With the notable exception of, say, an Amazon, no global store chain was thought to have demonstrably keener data-driven insight into customer loyalty and behavior.

Observers and those in the UK may already know that Tesco is on a downward spiral with it’s market value plummeting to an 11 year low.  A big part of the problem seems to be a major gaffe the company made in estimating it’s profits.  But there are other problems. Schrage continues

But the harsh numbers suggest that all this data, all this analytics, all the assiduous segmentation, customization and promotion have done little for Tesco’s domestic competitiveness since Leahy’s celebrated departure. As the Telegraph story further observed, “…judging by correspondence from Telegraph readers and disillusioned shoppers, one of the reasons that consumers are turning to [discounters] Aldi and Lidl is that they feel they are simple and free of gimmicks. Shoppers are questioning whether loyalty cards, such as Clubcard, are more helpful to the supermarket than they are to the shopper.”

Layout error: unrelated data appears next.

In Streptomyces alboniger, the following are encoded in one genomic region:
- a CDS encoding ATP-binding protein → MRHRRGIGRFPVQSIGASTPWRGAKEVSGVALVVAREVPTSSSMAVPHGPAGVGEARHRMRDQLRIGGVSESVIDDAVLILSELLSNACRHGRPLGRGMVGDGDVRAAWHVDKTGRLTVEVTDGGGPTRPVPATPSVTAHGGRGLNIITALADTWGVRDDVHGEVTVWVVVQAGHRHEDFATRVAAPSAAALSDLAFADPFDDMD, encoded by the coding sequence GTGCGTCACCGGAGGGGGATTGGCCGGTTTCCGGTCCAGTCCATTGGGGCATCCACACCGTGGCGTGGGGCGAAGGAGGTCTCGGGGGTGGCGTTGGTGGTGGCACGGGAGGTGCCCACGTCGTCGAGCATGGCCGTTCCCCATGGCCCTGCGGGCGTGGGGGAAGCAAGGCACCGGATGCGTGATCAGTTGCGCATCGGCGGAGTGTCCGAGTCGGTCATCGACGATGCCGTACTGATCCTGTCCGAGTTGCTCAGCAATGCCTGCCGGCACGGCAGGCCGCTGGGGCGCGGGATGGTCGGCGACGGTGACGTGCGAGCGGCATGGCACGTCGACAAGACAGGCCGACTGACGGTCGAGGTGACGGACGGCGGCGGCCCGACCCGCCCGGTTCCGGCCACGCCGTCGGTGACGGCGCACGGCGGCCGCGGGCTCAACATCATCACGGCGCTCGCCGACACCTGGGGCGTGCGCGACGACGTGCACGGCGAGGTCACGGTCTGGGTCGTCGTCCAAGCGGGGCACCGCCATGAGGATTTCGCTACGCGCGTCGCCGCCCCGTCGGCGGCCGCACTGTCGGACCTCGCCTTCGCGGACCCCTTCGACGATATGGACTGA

Making The Anti-Data Case

That makes sense.  But then Schrage begins to speculate.

How damning; how daunting; how disturbing for any and every serious data-driven enterprise and marketer.  If true, Tesco’s decline present a clear and unambiguous warning that even rich and data-rich loyalty programs and analytics capabilities can’t stave off the competitive advantage of slightly lower prices and a simpler shopping experience. Better insights, loyalty and promotion may not be worthless, but they are demonstrably worth less in this retail environment.